Chinese President Xi Jinping has set out to be a transformative leader. While he is, in his own words, no Gorbachev, he is equally committed to breaking free of the Brezhnevian stagnation that many Chinese feel characterized politics under Hu Jintao. In his speeches and in the official decisions of November’s Third Plenum (reported to have been prepared under his close guidance), he has promised to establish a “decisive” role for market forces—under the guidance of the Party. Doing so, by his own analysis, requires overcoming and controlling “vested interests” which stand in his way.
As his concept of the “China Dream” explains, Xi aspires to restore China to its rightful place among the world’s nations—and restore the Chinese Communist Party to its own rightful place as the vanguard of the nation. Like his predecessors, Xi aspires to revamp China's political economy not to weaken the Communist Party, but to strengthen it and the nation it rules by “rectifying the relationship between markets and the state.”
Debate about the Xi leadership has, until recently, focused on the question of whether or not it was serious about reform. Since coming to power in November 2012, the Xi administration has answered this question by laying out a bold agenda for economic change which would, if carried out, profoundly alter the role of the State in the Chinese economy.
This vision will not always be attractive to outsiders. It will likely mix markets with robust nationalism and a reinvigorated state-owned sector. What is now clear, however, is that it will represent a significant break with the status quo. For Xi and those around him, the easy part is over. Having laid out their agenda, they must now focus on implementing it.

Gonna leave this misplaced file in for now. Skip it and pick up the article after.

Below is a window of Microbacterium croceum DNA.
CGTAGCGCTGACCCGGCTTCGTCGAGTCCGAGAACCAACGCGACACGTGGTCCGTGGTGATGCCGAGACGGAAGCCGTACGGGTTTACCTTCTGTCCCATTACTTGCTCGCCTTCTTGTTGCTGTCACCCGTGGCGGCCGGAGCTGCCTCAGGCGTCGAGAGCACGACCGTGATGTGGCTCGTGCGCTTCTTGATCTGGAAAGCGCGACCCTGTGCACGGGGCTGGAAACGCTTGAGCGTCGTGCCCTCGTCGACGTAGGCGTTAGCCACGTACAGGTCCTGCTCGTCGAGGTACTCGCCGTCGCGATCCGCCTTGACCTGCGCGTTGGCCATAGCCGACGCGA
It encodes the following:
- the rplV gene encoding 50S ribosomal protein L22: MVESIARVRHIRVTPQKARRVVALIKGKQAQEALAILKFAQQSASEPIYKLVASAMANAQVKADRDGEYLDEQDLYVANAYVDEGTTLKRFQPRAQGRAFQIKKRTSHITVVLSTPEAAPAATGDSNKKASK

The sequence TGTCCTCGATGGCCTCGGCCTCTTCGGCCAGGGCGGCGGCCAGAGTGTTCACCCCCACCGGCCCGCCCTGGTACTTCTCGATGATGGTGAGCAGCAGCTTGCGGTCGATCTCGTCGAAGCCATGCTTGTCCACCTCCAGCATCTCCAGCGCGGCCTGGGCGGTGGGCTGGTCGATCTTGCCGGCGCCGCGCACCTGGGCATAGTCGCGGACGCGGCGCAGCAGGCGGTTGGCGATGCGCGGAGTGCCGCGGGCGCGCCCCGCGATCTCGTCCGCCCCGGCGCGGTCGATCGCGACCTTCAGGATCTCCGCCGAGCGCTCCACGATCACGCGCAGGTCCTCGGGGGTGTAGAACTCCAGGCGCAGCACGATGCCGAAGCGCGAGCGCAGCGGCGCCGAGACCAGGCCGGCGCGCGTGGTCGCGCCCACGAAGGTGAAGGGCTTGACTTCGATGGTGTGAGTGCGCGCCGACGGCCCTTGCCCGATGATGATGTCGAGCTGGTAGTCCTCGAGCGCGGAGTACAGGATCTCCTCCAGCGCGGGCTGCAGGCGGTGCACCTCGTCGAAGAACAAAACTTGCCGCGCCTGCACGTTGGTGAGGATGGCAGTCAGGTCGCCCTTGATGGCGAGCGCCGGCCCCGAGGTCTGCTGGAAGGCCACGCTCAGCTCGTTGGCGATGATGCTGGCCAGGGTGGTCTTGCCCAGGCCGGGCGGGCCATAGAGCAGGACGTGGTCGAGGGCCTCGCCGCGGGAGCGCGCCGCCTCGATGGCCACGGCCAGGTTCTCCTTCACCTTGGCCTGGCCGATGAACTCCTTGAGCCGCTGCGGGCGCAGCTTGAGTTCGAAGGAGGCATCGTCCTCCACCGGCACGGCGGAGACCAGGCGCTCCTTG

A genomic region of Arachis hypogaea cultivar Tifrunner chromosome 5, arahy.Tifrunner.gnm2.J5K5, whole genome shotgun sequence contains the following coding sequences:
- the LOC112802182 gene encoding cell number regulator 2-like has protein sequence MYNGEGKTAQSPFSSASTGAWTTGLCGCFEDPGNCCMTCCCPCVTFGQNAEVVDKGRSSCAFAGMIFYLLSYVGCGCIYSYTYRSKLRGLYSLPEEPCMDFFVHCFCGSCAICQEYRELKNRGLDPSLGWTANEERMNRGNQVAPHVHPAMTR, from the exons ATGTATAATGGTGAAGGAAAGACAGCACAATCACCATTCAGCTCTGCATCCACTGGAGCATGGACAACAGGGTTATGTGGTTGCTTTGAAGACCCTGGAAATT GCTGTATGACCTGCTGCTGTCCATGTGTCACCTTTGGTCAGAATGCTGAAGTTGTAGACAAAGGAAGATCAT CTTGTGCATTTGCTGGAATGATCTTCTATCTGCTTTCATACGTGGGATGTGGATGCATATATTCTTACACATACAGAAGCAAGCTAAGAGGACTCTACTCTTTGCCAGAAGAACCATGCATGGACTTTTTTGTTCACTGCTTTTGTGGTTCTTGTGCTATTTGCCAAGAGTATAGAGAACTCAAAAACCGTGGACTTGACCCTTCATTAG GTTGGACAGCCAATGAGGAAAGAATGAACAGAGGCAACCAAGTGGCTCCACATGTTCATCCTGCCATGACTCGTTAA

Delivering effective reform won’t be easy. As Americans can testify, achieving change is difficult in any political system. In order to make ambitious changes, Xi will have to overcome an array of ideological, bureaucratic and industrial groups with stakes in maintaining the status quo. This challenge appears to be much on his mind: He has repeatedly spoken of the threat posed to reform by “vested interests,” a poorly defined but important combination of government ministries in Beijing, local governments and state-owned enterprises (SOEs).
Over the last decade, the structure of the Chinese political system has offered vested interests multiple avenues to resist change. In short, power was diffuse and interests varied wildly. Decision-making at the top levels of the Communist Party was driven by consensus, often resulting in a lowest common denominator approach to policy-making. Central ministries in Beijing amassed significant power over the economy and were not eager to give it up. Powerful local governments were frequently responsible for implementing policies and focused on short-term growth rather than long-term reform. And managers of state-owned enterprises were able to leverage political clout in both Beijing and the provinces to preserve the status quo.
In facing these challenges, Xi has some natural advantages. As the son of Xi Zhongxun, one of China’s revolutionary elders, Xi is better connected and—to some extent—enjoys more natural legitimacy in the Party system than his immediate predecessors. He also has several close allies on the Politburo Standing Committee, especially China’s top antigraft official Wang Qishan and former Shanghai Party Chief Yu Zhengsheng, many of whom share a common patron with Xi in former President Jiang Zemin, as well as ties to his native Shaanxi province. More importantly, however, after a year in office he is also proving himself to be a gifted political strategist in his own right.